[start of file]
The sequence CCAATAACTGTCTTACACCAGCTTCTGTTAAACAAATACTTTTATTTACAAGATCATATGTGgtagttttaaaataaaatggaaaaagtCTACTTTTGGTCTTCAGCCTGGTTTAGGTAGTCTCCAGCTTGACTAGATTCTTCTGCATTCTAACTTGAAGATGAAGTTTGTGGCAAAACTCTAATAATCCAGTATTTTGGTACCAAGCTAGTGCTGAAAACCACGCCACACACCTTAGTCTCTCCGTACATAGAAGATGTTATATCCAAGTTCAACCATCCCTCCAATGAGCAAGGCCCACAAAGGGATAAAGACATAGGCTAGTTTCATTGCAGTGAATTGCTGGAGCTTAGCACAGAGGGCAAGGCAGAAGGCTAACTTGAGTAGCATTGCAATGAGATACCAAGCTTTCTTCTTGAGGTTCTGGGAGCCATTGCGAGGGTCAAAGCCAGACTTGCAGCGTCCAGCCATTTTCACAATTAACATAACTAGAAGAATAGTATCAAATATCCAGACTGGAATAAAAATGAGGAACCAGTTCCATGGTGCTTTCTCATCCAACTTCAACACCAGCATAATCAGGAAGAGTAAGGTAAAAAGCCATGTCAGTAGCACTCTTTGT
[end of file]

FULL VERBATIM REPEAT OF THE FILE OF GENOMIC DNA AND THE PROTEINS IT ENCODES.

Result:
The sequence CCAATAACTGTCTTACACCAGCTTCTGTTAAACAAATACTTTTATTTACAAGATCATATGTGgtagttttaaaataaaatggaaaaagtCTACTTTTGGTCTTCAGCCTGGTTTAGGTAGTCTCCAGCTTGACTAGATTCTTCTGCATTCTAACTTGAAGATGAAGTTTGTGGCAAAACTCTAATAATCCAGTATTTTGGTACCAAGCTAGTGCTGAAAACCACGCCACACACCTTAGTCTCTCCGTACATAGAAGATGTTATATCCAAGTTCAACCATCCCTCCAATGAGCAAGGCCCACAAAGGGATAAAGACATAGGCTAGTTTCATTGCAGTGAATTGCTGGAGCTTAGCACAGAGGGCAAGGCAGAAGGCTAACTTGAGTAGCATTGCAATGAGATACCAAGCTTTCTTCTTGAGGTTCTGGGAGCCATTGCGAGGGTCAAAGCCAGACTTGCAGCGTCCAGCCATTTTCACAATTAACATAACTAGAAGAATAGTATCAAATATCCAGACTGGAATAAAAATGAGGAACCAGTTCCATGGTGCTTTCTCATCCAACTTCAACACCAGCATAATCAGGAAGAGTAAGGTAAAAAGCCATGTCAGTAGCACTCTTTGT